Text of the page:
A roundup of campaign news items of interest for Monday, Nov. 11, 2019:
BUTTIGIEG’S PLAN FOR U.S. MILITARY: Streamlining veterans’ health care is a key element of Democratic presidential candidate Pete Buttigieg’s policies for the U.S. military.
The South Bend, Indiana, mayor proposed creating a White House position to coordinate between the Veterans Affairs administration and the Department of Defense, and create a system where military members have just one medical record that would follow them through their entire VA care.
Buttigieg also proposed guaranteeing access to mental health care and promoting suicide prevention, expanding programs designed to make it easier for military families to transition back into civilian life, and end the current administration’s ban on transgender Americans serving in the military.
“When you put your right hand up and make a promise to give everything to your country, the promise America makes is to remember you, respect your service, and care for you and your family,” Buttigieg said in a statement. “That promise lasts long after you hang up your uniform. Right now we are not seeing that promise fulfilled, from long VA wait times, barriers to the full inclusion of women service members, to the often unsafe on-base housing for military families. Veterans Day is an opportunity to do more than just thank our veterans for their service — we must ensure that veterans have access to the benefits they earned in service to our country.”
BIDEN’S PLANS FOR VETERANS: Joe Biden’s plans for U.S. military members are focused on four elements: providing “world-class” health care, improving management in the veterans health care system, driving down homelessness and suicide, and creating job and educational opportunities, the former vice president’s Democratic presidential campaign said.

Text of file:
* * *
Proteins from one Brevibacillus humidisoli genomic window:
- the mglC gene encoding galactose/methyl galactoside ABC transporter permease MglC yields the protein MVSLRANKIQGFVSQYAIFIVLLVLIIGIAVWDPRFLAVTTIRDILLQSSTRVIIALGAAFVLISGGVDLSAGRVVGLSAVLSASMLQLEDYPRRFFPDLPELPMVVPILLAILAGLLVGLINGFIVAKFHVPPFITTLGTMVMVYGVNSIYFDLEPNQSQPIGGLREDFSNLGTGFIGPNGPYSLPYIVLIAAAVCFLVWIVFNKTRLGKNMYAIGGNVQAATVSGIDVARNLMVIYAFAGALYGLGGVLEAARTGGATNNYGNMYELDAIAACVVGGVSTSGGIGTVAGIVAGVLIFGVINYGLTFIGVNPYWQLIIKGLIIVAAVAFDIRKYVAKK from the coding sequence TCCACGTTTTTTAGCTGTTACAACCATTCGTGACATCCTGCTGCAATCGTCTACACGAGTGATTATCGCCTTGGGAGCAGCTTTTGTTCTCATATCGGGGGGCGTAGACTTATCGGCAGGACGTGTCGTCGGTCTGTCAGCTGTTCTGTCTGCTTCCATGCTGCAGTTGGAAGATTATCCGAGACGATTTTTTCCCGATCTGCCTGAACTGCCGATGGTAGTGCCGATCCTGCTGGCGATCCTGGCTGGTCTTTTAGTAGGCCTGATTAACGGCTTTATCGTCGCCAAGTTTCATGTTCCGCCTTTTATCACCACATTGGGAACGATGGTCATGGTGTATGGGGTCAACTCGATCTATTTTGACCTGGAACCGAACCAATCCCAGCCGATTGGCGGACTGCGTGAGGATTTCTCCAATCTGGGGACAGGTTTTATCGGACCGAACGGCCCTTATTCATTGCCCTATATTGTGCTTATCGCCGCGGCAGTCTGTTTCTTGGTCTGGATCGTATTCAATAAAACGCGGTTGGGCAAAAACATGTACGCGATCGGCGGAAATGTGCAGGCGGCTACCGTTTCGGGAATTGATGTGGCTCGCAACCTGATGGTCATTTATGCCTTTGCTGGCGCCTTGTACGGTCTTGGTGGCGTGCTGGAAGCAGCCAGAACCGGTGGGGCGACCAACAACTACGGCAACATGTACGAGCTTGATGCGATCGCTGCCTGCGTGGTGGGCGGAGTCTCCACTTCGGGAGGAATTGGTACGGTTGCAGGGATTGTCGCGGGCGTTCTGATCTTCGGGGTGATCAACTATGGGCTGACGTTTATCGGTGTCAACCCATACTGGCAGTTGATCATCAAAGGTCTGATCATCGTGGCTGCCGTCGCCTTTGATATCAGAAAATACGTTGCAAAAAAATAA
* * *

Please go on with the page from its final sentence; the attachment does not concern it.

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Biden’s campaign said he would “establish the right balance of VA care and purchased care, region by region, based on veteran needs, existing VA capacity, and availability of market alternatives,” assess staffing needs in the VA system, and increase funding for and expand access to telehealth in the VA system, among many other steps.
Biden also published a set of policies for military families, highlighted by proposals to pay service members a competitive wage, provide resources for military spouses, caregivers and survivors, and prioritize support for military children.
BIDEN ANNOUNCES VETERANS STEERING COMMITTEE: More than 30 Iowa veterans make up the Biden campaign’s veterans steering committee.
“Joe Biden is the most qualified candidate running for president — and he’s the only one who has the experience we need to rebuild relationships with our allies around the world,” Sarah Orwig, a Sioux City veteran, said in a statement released by the former vice president’s campaign. “Joe knows that the effects of war don’t end when we return home, and we need a president who will fight for veterans. Being a veteran used to be an asset when searching for a job, now there is a stigma that prevents disabled and retired veterans from gaining employment. Joe will work tirelessly just as he always has to make sure every veteran returns home to the protections and resources they deserve. Joe Biden understands the sacrifice our veterans make and he will never leave us behind.”
WARREN ANNOUNCES VETERAN ENDORSEMENTS: Democratic presidential candidate and Massachusetts U.S. Sen. Elizabeth Warren announced 76 endorsements from Iowa veterans.
“I served as a combat medic during Vietnam, working as an operating room tech in Japan. In the decades since, I’ve taken on the role of veterans’ advocate — particularly on the issues of PTSD and traumatic brain injury,” James Marren, an Army veteran from Polk County, said in a statement released by the Warren campaign. “It can be hard for people to understand the mental and physical needs of severely wounded vets, but Elizabeth does. Her plans are why I’m strongly endorsing Elizabeth for president.”